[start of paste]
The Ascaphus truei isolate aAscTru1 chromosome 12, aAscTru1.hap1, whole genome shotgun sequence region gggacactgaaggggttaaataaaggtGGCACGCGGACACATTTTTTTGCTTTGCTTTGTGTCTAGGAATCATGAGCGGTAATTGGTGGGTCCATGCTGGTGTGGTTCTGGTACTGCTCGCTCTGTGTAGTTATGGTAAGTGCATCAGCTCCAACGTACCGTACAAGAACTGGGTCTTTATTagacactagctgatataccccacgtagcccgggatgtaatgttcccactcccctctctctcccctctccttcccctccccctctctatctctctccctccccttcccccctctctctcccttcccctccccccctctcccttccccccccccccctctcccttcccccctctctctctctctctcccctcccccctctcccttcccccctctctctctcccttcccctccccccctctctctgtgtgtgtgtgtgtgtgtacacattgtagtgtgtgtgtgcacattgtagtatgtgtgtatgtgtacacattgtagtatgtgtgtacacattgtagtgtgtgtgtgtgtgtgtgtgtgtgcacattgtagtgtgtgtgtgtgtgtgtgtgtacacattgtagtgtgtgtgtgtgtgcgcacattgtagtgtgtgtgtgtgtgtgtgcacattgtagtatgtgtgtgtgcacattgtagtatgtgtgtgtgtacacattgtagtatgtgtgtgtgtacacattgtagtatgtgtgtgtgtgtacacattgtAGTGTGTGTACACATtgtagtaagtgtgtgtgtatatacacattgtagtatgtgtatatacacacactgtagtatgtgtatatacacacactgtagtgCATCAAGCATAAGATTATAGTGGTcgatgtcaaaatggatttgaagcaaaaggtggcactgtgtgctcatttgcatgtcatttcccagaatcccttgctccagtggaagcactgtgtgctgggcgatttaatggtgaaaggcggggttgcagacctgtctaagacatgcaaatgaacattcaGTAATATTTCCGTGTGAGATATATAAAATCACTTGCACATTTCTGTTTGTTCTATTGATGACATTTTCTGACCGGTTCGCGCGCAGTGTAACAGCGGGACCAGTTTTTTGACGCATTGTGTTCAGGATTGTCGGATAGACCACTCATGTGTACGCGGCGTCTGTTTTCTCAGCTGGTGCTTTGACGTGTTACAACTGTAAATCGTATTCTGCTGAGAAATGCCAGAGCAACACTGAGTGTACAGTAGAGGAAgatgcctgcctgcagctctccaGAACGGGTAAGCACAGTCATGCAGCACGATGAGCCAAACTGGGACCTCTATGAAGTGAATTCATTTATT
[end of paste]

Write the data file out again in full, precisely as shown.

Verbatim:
The Ascaphus truei isolate aAscTru1 chromosome 12, aAscTru1.hap1, whole genome shotgun sequence region gggacactgaaggggttaaataaaggtGGCACGCGGACACATTTTTTTGCTTTGCTTTGTGTCTAGGAATCATGAGCGGTAATTGGTGGGTCCATGCTGGTGTGGTTCTGGTACTGCTCGCTCTGTGTAGTTATGGTAAGTGCATCAGCTCCAACGTACCGTACAAGAACTGGGTCTTTATTagacactagctgatataccccacgtagcccgggatgtaatgttcccactcccctctctctcccctctccttcccctccccctctctatctctctccctccccttcccccctctctctcccttcccctccccccctctcccttccccccccccccctctcccttcccccctctctctctctctctcccctcccccctctcccttcccccctctctctctcccttcccctccccccctctctctgtgtgtgtgtgtgtgtgtacacattgtagtgtgtgtgtgcacattgtagtatgtgtgtatgtgtacacattgtagtatgtgtgtacacattgtagtgtgtgtgtgtgtgtgtgtgtgtgcacattgtagtgtgtgtgtgtgtgtgtgtgtacacattgtagtgtgtgtgtgtgtgcgcacattgtagtgtgtgtgtgtgtgtgtgcacattgtagtatgtgtgtgtgcacattgtagtatgtgtgtgtgtacacattgtagtatgtgtgtgtgtacacattgtagtatgtgtgtgtgtgtacacattgtAGTGTGTGTACACATtgtagtaagtgtgtgtgtatatacacattgtagtatgtgtatatacacacactgtagtatgtgtatatacacacactgtagtgCATCAAGCATAAGATTATAGTGGTcgatgtcaaaatggatttgaagcaaaaggtggcactgtgtgctcatttgcatgtcatttcccagaatcccttgctccagtggaagcactgtgtgctgggcgatttaatggtgaaaggcggggttgcagacctgtctaagacatgcaaatgaacattcaGTAATATTTCCGTGTGAGATATATAAAATCACTTGCACATTTCTGTTTGTTCTATTGATGACATTTTCTGACCGGTTCGCGCGCAGTGTAACAGCGGGACCAGTTTTTTGACGCATTGTGTTCAGGATTGTCGGATAGACCACTCATGTGTACGCGGCGTCTGTTTTCTCAGCTGGTGCTTTGACGTGTTACAACTGTAAATCGTATTCTGCTGAGAAATGCCAGAGCAACACTGAGTGTACAGTAGAGGAAgatgcctgcctgcagctctccaGAACGGGTAAGCACAGTCATGCAGCACGATGAGCCAAACTGGGACCTCTATGAAGTGAATTCATTTATT